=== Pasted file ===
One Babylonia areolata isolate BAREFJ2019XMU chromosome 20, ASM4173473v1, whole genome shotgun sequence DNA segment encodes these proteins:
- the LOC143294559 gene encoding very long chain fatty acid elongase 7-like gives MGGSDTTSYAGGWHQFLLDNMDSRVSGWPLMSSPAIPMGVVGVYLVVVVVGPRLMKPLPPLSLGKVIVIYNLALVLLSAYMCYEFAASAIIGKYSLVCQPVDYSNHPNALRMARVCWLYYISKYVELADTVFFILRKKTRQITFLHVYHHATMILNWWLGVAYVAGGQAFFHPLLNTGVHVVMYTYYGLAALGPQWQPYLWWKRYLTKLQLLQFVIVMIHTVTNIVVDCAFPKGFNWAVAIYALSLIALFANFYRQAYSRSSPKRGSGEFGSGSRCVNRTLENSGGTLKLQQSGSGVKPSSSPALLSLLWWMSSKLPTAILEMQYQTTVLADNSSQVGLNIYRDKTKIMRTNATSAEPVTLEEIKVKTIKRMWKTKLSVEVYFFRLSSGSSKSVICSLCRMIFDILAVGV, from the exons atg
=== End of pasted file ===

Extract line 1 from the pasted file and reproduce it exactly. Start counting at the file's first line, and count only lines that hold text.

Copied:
One Babylonia areolata isolate BAREFJ2019XMU chromosome 20, ASM4173473v1, whole genome shotgun sequence DNA segment encodes these proteins: